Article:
There I was, sitting in the second row of St. Margaret Mary Church Guadalupe, staring at my grandmother’s casket. The tedious services were in Spanish and my grief made it hard to stay focused on the words. I was angered to be in the Catholic Church my grandmother loved so much.
I had sat in this church so many times over the years, knowing that although “the church” was against me, my grandmother loved me.
With that thought, I was overcome with hope through my hurt. No, it wasn’t a religious revelation. I spun around in my seat to look back and see the pews packed with conservative catholic Latinos who were all a part of my grandmother’s life and none of whom voted ‘Yes on 8.’ The priest’s words were suddenly drowned out by a rush of thoughts in my mind. How did this anomaly occur? What created this unique experience?
Sure one might think… "oh, of course, the marriage activist guy has supportive friends and family." This wasn’t always the case though. I didn’t even directly know many of the attendees, but that’s where the miracle happens.
I can still hear the sting of my Mexican, catholic, Vietnam-veteran father’s voice when Matthew Shepard’s murder was first on TV: “The only good faggot is a dead faggot,” to which I turned to him and said, “Really dad? I’ll put the gun to my head and then all you’ll have to do is pull the trigger.”
That, my friends, is how I came out to my father. Suddenly his blind discrimination turned to fear and concern. Over time he would become one of my most vocal advocates.
See, we Latinos are really big on the whole family thing. Sure we may yell, fight and disagree, but the bottom line is that you don’t mess with family. Whether your kid is gay or in a gang, you defend your child, nephew, grandson, or whatever.
Honestly most people in my family still don’t really understand what I do, but they know I’m gay. They also know I was married to a man they called my husband for six years. So there you are, my aunts and uncles, grandmother, father, and countless cousins all had conversations with their friends and coworkers over the last 15 years about their gay relative that they love very much. I didn’t have to convert a church full of people. My loved ones did the fighting for me. Once it was established that Fernando is gay and family, suddenly all that mattered was the family part.
To tie this into strategic value, we have organizations that send out their volunteers to areas that are predominantly “people of color,” where we then see our highest rates of positive persuasion, in contrast to mostly white folks. We’re not quite sure why this is yet. My earliest inclination is that to Latinos, this conversation is new. While most white English-speaking folks have heard about “gay marriage” to a boiling point, that message simply hasn’t permeated Latino culture or kitchen tables in the same way. The conversations that work out in the field are about family. America is supposed to be the land of opportunity and that translates to Latinos as opportunity for the whole family, not just some of their family.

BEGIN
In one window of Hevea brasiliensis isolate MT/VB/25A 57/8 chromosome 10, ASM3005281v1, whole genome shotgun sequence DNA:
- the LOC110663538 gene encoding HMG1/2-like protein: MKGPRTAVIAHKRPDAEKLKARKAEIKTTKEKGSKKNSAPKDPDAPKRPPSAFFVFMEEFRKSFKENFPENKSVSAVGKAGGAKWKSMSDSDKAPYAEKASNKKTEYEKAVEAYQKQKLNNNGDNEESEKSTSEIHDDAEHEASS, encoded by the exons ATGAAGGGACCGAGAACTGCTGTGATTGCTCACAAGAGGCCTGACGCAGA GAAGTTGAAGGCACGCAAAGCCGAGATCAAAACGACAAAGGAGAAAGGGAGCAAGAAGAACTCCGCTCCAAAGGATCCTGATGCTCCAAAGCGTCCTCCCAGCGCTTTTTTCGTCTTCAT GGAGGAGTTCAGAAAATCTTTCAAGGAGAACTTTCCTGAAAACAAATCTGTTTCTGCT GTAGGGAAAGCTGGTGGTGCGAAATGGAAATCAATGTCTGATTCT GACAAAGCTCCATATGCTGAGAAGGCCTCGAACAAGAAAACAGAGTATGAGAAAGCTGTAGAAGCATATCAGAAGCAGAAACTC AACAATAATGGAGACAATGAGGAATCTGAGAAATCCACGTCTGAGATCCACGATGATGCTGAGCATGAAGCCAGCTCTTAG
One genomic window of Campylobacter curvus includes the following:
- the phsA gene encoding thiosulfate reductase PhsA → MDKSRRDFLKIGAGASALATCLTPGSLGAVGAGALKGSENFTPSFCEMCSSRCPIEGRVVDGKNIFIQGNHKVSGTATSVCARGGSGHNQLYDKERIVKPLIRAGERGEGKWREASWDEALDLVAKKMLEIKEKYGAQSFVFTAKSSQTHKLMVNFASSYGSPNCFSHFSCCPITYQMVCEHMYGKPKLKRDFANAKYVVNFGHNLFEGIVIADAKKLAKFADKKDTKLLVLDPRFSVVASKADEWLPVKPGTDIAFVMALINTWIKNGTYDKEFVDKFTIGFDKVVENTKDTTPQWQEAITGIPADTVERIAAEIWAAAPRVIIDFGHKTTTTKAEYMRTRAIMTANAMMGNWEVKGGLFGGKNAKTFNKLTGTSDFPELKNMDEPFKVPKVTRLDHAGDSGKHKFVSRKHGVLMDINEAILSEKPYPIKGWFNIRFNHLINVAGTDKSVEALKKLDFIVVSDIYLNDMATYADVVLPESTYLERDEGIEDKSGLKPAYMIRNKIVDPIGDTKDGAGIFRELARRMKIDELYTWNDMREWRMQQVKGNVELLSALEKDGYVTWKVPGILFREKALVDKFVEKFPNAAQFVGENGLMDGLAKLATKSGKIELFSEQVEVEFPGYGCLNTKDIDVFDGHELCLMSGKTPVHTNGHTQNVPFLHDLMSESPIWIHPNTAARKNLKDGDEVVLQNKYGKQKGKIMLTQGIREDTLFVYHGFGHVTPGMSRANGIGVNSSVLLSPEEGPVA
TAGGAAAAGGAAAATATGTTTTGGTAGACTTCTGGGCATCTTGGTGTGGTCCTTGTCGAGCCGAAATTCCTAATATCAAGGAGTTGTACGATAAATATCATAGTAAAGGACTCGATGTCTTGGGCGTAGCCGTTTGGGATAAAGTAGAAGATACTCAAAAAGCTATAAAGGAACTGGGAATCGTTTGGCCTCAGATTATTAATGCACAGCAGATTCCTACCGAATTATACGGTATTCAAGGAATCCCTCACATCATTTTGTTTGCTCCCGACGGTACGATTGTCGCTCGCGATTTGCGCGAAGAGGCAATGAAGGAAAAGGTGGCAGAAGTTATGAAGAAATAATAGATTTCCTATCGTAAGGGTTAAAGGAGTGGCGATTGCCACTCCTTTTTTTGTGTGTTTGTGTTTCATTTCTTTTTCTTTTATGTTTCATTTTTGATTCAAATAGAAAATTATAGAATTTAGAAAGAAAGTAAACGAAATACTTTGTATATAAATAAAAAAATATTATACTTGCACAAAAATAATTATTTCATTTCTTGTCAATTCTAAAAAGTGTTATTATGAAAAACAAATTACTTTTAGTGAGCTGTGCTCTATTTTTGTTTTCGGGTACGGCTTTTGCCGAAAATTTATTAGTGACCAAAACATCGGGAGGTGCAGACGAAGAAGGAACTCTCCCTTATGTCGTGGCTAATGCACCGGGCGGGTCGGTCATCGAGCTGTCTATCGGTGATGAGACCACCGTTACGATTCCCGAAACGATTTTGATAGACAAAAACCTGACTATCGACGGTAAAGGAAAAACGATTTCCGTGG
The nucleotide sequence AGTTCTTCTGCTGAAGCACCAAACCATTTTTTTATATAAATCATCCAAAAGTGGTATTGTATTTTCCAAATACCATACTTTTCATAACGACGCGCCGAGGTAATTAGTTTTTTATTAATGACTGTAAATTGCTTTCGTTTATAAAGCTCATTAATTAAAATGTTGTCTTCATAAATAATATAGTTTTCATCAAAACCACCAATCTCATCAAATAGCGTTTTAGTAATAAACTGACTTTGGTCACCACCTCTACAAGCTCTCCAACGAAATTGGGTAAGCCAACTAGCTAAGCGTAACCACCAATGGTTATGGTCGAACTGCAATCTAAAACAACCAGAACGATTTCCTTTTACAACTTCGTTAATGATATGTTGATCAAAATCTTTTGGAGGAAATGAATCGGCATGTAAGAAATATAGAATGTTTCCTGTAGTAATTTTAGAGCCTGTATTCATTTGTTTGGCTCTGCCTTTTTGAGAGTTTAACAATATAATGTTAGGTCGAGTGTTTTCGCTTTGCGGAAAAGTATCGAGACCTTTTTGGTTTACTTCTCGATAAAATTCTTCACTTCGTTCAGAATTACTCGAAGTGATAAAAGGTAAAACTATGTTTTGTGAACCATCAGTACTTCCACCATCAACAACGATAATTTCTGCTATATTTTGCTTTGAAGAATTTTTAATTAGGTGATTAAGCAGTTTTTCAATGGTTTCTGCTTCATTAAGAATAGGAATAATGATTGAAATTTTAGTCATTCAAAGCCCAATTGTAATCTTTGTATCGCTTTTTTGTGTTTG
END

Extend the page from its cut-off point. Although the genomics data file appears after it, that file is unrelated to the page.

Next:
Voters in LA elected our first openly gay Assembly Speaker John Perez because he was Latino. Polling showed that he didn’t test well on the gay thing, but once campaigners throw in that Perez was Latino, fellow Latinos were SOLD!
Latinos are a large part of California and therefore Queer Latinos are an underrepresented group. A quick review of papers put out through the Williams Project shows that LGBT Latinos are more economically disparaged than their white LGBT counterparts and more likely to be raising their own biological children. Don’t even get me started on the binational couples and immigration issue. Bottom line is Latino families have a lot to gain from full legal marriage protection, although Latino communities may not yet fully understand those ramifications.
People ask what that magic word or phrase there is, that will move Latinos so we can win the next marriage vote. As a Latino working in the marriage field and the son of a family that worked in the fields, I’m here to tell you it’s all about family. No TV ad is going to win over your abuela’s heart when it already belongs to her gorgeous granddaughter. No Priest is going to tell your papa that he can’t protect his precious pride and joy. The conservative want people to believe that they are ‘protecting family,’ but they have a thing or two to learn from us Latinos, ‘cause when we say family, we mean everyone.
Dedicated In loving memory to my abuela, Juana Lopez.
Fernando Lopez is the former San Diego Chapter Leader for Marriage Equality USA (MEUSA) and former regional field organizer for Equality California, as well as the founder of the Marriage of the Minds coalition. He currently sits on the National Board of Directors for Marriage Equality USA.